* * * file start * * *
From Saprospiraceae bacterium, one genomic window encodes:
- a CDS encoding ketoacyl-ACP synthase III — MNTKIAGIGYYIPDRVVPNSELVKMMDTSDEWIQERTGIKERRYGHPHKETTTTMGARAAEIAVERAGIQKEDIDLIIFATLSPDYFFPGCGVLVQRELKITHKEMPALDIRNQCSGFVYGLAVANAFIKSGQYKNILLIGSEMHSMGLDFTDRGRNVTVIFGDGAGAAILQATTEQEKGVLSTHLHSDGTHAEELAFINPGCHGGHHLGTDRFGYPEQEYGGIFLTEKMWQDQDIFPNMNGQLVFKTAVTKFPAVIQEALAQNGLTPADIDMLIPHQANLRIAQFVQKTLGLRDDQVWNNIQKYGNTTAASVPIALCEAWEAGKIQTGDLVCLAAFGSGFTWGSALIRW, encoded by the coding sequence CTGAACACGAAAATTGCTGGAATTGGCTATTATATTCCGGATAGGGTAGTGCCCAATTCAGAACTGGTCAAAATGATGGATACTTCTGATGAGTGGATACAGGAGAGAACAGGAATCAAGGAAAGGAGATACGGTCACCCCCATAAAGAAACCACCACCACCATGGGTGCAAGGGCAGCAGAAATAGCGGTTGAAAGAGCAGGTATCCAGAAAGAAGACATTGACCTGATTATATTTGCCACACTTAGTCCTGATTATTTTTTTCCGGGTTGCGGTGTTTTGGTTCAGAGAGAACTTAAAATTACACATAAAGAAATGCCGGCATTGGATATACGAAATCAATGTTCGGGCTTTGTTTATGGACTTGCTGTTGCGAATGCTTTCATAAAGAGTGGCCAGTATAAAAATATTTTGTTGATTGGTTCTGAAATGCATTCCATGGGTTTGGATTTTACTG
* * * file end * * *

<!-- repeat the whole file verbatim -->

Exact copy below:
From Saprospiraceae bacterium, one genomic window encodes:
- a CDS encoding ketoacyl-ACP synthase III — MNTKIAGIGYYIPDRVVPNSELVKMMDTSDEWIQERTGIKERRYGHPHKETTTTMGARAAEIAVERAGIQKEDIDLIIFATLSPDYFFPGCGVLVQRELKITHKEMPALDIRNQCSGFVYGLAVANAFIKSGQYKNILLIGSEMHSMGLDFTDRGRNVTVIFGDGAGAAILQATTEQEKGVLSTHLHSDGTHAEELAFINPGCHGGHHLGTDRFGYPEQEYGGIFLTEKMWQDQDIFPNMNGQLVFKTAVTKFPAVIQEALAQNGLTPADIDMLIPHQANLRIAQFVQKTLGLRDDQVWNNIQKYGNTTAASVPIALCEAWEAGKIQTGDLVCLAAFGSGFTWGSALIRW, encoded by the coding sequence CTGAACACGAAAATTGCTGGAATTGGCTATTATATTCCGGATAGGGTAGTGCCCAATTCAGAACTGGTCAAAATGATGGATACTTCTGATGAGTGGATACAGGAGAGAACAGGAATCAAGGAAAGGAGATACGGTCACCCCCATAAAGAAACCACCACCACCATGGGTGCAAGGGCAGCAGAAATAGCGGTTGAAAGAGCAGGTATCCAGAAAGAAGACATTGACCTGATTATATTTGCCACACTTAGTCCTGATTATTTTTTTCCGGGTTGCGGTGTTTTGGTTCAGAGAGAACTTAAAATTACACATAAAGAAATGCCGGCATTGGATATACGAAATCAATGTTCGGGCTTTGTTTATGGACTTGCTGTTGCGAATGCTTTCATAAAGAGTGGCCAGTATAAAAATATTTTGTTGATTGGTTCTGAAATGCATTCCATGGGTTTGGATTTTACTG